It’s a hard question. Because you know that a lot of things about better data is about better management and it’s much more admirable to be a management geek than a poor data geek.
Anyway I stood firm and admitted that I am a data geek. Because the world has always been crowded with management consultants with little attention to the needs of the data. Someone has to take care about the data. It’s hard, but it’s worth it.
When we move around in the traffic we may have different roles at different times. Sometimes I drive a car, sometimes I’m a pedestrian and sometimes I ride a bicycle. The traffic infrastructure tries to separate these roles by having roads for cars, sidewalks (pavements) for pedestrians and bicycle paths for bicycles. But in intersections these separations meets and creates cases of who’s to have the upper hand and sometimes all three constructions aren’t available, so pedestrians and bicycle riders may use a road made for cars.
I have just completed a short (kind of) holiday where we took our bicycles on a tour around parts of the Baltic Sea coast through four different countries: Denmark, Germany, Poland and Sweden. Our start and end was in Copenhagen, which is known for having extremely good conditions for bicycling coined by the term “Copenhagenization”.
The quality and availability of bicycle paths varied a lot on the route. Sometimes you felt that the bicycle paths were constructed to make the life of bicycle riders as miserable as possible. When the bicycle path wasn’t there or was too bad we hit the road, which was extremely unpopular among the car drivers. Not at least German Mercedes drivers love their horns.
But I guess it’s nothing personal. When I drive my car I also think pedestrians and bicycle riders are a pain in the …
Such cases of not liking a role you have yourself at another time also applies to a lot of other situations in life. For example I’m not very excited about all the data quality checks and mandatory fields I have to deal with in the CRM system when I have sold a data quality tool or service. I see them as a pain in the …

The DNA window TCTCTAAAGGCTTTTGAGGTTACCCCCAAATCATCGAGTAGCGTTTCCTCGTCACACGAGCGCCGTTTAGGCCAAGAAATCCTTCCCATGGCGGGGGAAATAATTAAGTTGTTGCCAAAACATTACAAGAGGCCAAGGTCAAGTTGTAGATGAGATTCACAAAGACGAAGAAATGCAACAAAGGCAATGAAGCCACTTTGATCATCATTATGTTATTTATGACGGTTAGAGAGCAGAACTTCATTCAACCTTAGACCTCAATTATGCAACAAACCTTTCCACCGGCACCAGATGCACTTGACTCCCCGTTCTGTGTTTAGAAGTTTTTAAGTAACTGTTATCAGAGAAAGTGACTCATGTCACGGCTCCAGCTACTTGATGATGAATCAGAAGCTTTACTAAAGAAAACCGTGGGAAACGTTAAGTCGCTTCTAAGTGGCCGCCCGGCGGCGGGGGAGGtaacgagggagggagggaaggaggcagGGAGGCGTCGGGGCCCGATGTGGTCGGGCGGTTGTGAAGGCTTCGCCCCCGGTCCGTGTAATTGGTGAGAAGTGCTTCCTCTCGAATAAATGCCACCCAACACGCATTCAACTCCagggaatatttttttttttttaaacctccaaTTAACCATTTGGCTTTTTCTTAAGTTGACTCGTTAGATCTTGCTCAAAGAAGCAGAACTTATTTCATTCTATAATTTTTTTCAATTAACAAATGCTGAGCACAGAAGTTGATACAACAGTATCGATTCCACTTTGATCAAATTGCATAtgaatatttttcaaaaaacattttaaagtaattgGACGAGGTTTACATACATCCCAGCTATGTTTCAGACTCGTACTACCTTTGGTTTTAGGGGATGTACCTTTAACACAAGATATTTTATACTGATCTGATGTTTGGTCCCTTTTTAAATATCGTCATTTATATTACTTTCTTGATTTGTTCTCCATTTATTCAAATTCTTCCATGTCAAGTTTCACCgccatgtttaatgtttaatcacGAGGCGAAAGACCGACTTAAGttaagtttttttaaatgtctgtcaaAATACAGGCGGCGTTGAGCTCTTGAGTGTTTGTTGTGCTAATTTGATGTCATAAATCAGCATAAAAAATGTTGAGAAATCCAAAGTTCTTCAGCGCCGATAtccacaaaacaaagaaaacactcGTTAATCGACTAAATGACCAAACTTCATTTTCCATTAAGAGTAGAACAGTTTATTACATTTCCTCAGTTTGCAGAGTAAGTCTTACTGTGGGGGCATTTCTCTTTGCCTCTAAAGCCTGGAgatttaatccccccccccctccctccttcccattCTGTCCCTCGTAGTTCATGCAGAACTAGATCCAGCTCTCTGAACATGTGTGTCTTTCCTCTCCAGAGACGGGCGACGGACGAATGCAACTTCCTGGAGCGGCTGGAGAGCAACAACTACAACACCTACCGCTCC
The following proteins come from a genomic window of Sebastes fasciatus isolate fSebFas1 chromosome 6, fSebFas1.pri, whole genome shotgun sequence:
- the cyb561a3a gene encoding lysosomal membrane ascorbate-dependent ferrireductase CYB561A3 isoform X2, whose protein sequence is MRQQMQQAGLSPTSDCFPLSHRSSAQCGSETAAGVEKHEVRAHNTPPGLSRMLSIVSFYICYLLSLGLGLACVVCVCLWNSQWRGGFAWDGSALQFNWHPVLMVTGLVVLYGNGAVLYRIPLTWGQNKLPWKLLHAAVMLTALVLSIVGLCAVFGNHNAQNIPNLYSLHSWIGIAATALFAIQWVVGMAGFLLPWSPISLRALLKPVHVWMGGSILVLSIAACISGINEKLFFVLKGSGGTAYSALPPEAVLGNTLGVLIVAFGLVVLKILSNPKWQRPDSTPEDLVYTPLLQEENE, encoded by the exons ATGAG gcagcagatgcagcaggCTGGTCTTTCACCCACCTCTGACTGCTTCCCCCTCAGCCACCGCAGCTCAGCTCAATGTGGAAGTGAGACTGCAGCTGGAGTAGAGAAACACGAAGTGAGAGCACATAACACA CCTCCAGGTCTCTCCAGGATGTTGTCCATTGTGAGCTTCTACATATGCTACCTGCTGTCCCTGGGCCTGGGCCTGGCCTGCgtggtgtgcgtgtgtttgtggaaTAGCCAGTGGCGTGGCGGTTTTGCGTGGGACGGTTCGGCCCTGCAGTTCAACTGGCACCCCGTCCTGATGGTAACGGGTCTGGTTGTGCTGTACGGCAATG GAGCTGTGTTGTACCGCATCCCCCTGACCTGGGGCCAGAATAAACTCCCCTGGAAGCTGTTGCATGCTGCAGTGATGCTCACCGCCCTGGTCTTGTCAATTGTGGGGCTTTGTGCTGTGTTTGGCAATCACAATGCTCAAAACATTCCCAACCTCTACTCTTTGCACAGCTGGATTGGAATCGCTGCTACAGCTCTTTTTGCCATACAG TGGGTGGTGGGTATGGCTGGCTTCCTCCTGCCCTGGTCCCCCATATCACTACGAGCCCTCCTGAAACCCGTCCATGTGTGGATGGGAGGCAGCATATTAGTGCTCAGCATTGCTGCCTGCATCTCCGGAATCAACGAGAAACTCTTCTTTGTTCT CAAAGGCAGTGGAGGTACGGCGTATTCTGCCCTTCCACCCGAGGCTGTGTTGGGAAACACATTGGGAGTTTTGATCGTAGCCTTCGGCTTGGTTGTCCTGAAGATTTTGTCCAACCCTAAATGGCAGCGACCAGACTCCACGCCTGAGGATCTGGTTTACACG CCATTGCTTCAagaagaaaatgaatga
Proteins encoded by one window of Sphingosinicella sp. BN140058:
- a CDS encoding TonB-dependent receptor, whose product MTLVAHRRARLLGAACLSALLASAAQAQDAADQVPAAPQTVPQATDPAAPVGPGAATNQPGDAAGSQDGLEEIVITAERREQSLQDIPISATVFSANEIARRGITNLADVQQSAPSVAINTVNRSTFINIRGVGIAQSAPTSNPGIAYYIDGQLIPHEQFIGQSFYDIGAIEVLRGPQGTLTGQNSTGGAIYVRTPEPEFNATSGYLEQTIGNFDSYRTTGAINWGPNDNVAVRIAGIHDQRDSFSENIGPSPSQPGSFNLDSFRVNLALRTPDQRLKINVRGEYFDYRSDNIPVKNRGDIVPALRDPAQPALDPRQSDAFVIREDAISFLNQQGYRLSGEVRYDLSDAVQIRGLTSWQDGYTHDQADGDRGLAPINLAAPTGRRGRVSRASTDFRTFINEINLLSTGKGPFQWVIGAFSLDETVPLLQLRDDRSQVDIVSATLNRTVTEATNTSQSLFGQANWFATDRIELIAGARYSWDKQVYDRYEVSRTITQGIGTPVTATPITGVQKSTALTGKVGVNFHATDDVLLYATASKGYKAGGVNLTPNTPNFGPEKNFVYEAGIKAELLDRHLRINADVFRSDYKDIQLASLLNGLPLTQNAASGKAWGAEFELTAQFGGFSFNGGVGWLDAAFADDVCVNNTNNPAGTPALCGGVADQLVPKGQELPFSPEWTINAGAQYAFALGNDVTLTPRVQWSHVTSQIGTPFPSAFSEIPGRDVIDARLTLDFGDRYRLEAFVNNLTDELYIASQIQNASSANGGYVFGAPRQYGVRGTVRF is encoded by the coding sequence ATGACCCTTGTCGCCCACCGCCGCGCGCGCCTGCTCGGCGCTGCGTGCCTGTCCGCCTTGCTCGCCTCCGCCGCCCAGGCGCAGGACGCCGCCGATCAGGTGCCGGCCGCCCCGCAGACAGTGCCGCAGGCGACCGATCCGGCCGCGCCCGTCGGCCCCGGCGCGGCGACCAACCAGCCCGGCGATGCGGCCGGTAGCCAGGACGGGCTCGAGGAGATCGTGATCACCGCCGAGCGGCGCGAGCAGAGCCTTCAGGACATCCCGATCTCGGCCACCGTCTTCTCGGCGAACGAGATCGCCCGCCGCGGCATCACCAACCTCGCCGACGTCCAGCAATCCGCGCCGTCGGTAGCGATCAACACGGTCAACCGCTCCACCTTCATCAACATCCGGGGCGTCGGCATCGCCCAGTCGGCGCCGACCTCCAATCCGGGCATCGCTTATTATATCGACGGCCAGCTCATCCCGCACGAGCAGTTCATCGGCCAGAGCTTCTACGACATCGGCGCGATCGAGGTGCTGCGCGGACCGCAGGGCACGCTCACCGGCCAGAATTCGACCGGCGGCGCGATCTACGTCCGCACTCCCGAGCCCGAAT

And oh yes, after finishing the cycling tour I did have some pain…
When did the first data quality issue occur? Wikipedia says in the data quality article section titled history that it began with the mainframe computer in the United States of America.
Fellow data quality blogger Steve Sarsfield made a blog post a few years ago called A Brief History of Data Quality where it is said “Believe it or not, the concept of data quality has been touted as important since the beginning of the relational database”.
However, a predominant sentiment in the data quality realm is that data quality is not about technology. It is about people. People are the sinners of data quality flaws and as the main part of the problem people should also be the overwhelming part, if not the only part, of the solution.
So I guess data quality challenges were introduced when people showed up in the real world. How and when that happened is a matter of discussion as discussed in the blog post Out of Africa.
As explained in the post Movable Types the invention of movable types in printing some hundreds of years ago (the most important invention since someone invented the wheel for the first time) made a big boost in knowledge sharing among people – and also a big boost in data and information quality issues.
But I think the saying “To err is human, but to really foul things up you need a computer” is valid. Consequently I also think you may need a computer to help with cleaning up the mess and to prevent the mess from happening again. End of (hi)story.